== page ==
Offshore wind is widely considered to be the most mature of the offshore renewables industries, and features in the current and planned energy mix of many countries. A drive to reduce costs, improve efficiency and go to deeper water with floating structures means there is a real need for reliable and innovative technology.  


Feasibility studies and site inspection include activities such as bathymetric surveys, cable route surveys and UXO surveys. The addition of accurate navigation and positioning instrument can improve the quality of surveys significantly. If towed vehicles are used, tracking equipment designed for shallow water use provides essential input to ensure quality data output. Although not currently commonplace, the use of AUVs and other autonomous vehicles brings significant benefits, including reducing vessel movements and improving project timelines. Accurate positioning and navigation systems can improve the output from AUV surveys, which can be further enhanced by the use of systems designed specifically for those platforms. 



Whether undertaking cable lay operations or installing foundations, there is a requirement for highly accurate and robust monitoring of the position of structures and cables. Depending on the application, USBL or LBL may be deemed more suitable. Higher accuracies can be achieved by adding AHRS and precision enhanced with INS.  As sites move to deeper waters further offshore, the additional of subsea acoustics to support dynamic positioning operations may be required.



Maintenance tasks carried out by divers and ROVs can be enhanced by the addition of tracking and underwater positioning. Not only does this improve diver safety, as teams of divers can be tracked using one system and both relative and absolute positions are known, but points of interest can be logged with accuracy, creating a clear audit trial for future reference and making it easier to return for subsequent work.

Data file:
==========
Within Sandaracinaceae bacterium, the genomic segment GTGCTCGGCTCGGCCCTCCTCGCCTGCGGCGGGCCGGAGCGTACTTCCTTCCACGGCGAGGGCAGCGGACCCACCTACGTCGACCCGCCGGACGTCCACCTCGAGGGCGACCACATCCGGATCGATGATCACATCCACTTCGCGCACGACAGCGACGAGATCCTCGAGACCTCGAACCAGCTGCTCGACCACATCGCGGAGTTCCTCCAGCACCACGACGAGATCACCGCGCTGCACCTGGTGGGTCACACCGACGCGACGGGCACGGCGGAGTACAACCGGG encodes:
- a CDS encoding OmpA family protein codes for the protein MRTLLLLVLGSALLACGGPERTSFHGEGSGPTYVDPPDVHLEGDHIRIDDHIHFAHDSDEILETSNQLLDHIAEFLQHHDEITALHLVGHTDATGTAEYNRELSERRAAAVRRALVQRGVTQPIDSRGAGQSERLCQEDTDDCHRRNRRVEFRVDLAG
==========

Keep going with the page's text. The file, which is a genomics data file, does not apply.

There are various options for undertaking scour surveys or subsea infrastructure inspections, including sonars, laser and LIDAR.  The addition of highly coupled and precise navigation systems and software can upgrade subsea laser or LIDAR systems from static to mobile. This significantly enhances the capability of these systems, permitting extremely rapid but detailed surveying of subsea structures. An alternative is the use of force multipliers such as AUVs. Although in its infancy, the use of AUVs for regular inspection activities offers the benefits of reduced operational costs and minimising the use of divers.

Monitoring of structural weak points such as cables exposed to wave and tide action can be challenging to achieve in the highly dynamic and space limited environments. Wireless monitors that can transmit data in real time or near real time using underwater telemetry offer significant benefits and make retrofitting easily.


The growth of floating offshore wind farms brings new challenges to the wind industry, including the development of new structural designs, anchoring and integrity monitoring. In deeper waters, wireless systems with integrated subsea telemetry to send data back to surface remove the need for subsea intervention by divers and ROVs, thus improving safety and reducing operational costs.